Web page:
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by Bobby Harrison/NEMS Daily Journal

JACKSON – The Mississippi Adequate Education Program, which provides state support to local school districts, is about $300 million short of full funding under both House and Senate budget proposals.

The Senate provides $36.1 million, or 1.6 percent, more for kindergarten through 12th grade than the 2012 Legislature. The House provides an additional $28 million.

Lt. Gov. Tate Reeves said the Senate plan will include $7.5 million for his proposal to help local school districts hire armed law enforcement officers and $8 million to begin the phase-in of a pre-kindergarten program. Mississippi is one of only four states not to appropriate money for early childhood education.

Both House and Senate plans provide increased funds for the Public Employees Retirement System. An additional $55 million will be needed for PERS with about half of that for local school districts.

“We know we are underfunding a lot of programs,” said House Appropriations Chair Herb Frierson, R-Poplarville, on Wednesday when he passed 53 budget bills through the House. “We are giving agency heads broad latitude to make their budgets work.”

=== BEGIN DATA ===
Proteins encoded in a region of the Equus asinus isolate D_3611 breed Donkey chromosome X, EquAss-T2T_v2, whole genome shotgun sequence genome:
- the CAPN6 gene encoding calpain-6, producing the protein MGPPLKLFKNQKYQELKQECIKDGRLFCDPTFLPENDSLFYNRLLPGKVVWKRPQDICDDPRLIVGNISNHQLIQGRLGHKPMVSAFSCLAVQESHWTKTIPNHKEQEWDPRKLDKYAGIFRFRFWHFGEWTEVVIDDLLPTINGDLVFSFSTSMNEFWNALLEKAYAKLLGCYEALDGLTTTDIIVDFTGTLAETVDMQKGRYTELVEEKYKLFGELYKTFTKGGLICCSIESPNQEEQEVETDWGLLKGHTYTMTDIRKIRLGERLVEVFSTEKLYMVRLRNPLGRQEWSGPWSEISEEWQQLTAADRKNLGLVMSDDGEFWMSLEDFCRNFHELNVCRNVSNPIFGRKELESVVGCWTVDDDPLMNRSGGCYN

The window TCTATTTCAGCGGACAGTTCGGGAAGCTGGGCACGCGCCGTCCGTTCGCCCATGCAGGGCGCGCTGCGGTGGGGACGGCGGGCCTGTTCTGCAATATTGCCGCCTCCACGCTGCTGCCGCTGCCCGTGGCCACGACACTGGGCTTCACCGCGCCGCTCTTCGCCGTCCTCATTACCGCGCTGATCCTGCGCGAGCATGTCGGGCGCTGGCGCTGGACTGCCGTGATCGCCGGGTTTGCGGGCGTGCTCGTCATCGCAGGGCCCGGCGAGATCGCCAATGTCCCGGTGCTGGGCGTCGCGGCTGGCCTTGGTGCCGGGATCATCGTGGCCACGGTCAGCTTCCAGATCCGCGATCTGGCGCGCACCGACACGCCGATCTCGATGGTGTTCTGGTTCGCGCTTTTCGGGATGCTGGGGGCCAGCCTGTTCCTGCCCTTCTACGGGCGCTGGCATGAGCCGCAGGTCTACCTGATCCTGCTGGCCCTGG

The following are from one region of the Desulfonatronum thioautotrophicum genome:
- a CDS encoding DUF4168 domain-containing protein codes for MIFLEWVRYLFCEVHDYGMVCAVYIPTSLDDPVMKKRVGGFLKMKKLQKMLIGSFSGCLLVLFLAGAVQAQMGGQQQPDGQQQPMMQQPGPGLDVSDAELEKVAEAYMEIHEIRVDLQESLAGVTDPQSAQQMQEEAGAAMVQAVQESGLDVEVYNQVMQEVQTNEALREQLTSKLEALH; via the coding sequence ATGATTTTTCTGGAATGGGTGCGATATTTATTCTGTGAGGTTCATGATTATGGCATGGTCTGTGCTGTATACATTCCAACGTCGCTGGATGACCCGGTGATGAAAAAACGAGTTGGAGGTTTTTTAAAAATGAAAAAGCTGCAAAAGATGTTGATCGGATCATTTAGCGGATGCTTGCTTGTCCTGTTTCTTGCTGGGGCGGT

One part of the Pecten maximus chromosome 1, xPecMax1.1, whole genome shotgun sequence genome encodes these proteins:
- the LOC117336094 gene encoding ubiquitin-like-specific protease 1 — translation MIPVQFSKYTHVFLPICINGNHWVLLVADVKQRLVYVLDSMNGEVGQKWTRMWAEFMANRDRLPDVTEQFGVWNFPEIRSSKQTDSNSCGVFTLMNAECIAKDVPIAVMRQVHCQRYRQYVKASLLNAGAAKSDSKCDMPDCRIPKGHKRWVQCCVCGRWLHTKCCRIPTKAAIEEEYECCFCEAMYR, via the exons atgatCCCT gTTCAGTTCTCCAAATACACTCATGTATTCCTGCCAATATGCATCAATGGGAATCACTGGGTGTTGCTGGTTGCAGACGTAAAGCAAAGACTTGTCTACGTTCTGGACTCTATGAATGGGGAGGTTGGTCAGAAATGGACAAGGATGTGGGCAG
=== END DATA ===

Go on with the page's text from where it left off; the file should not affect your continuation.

Budget action is still in the early stages. The process starts with the House passing half the bills to fund state government and the Senate passing the other half. Then each chamber takes up the half passed by the other house.

The House still must pass a bill to fund Medicaid before it completes its half. Medicaid has been caught up in the battle of whether to expand it under federal legislation. The bill pending before the House does not address the expansion and it is not clear whether it can be amended on the floor to to do that.

The Senate is expected to take up its budget bills in the coming days, possibly today.

Both House and Senate leaders have adopted a position on the entire budget. The Senate budget is $5.61 billion, or $58.5 million, above what the Legislature passed in 2012. The House proposal is $5.59 billion.

Both leave more than $200 million in reserve funds.

Reeves said the Senate proposal “is a very conservative budget” and pointed out that the two proposals are similar because the appropriations leaders from the two chambers have been working together.

In both proposals, most agencies are level funded or provided enough additional funds to pay for added retirement costs.

It’s possible legislative leaders will meet before the budget process concludes to raise the revenue estimate if tax collections continue to exceed projections. If that occurs, additional money could be available to appropriate.

Money for a program passed by both sides to enhance reading instruction in the early grades is not provided in the House or Senate proposals, though leaders said they will work to provide money for the literacy effort.

And money for a $5,000 teacher pay raise approved by the House also is not included in the budget proposals, and leaders indicated it is not likely to make it through the process.



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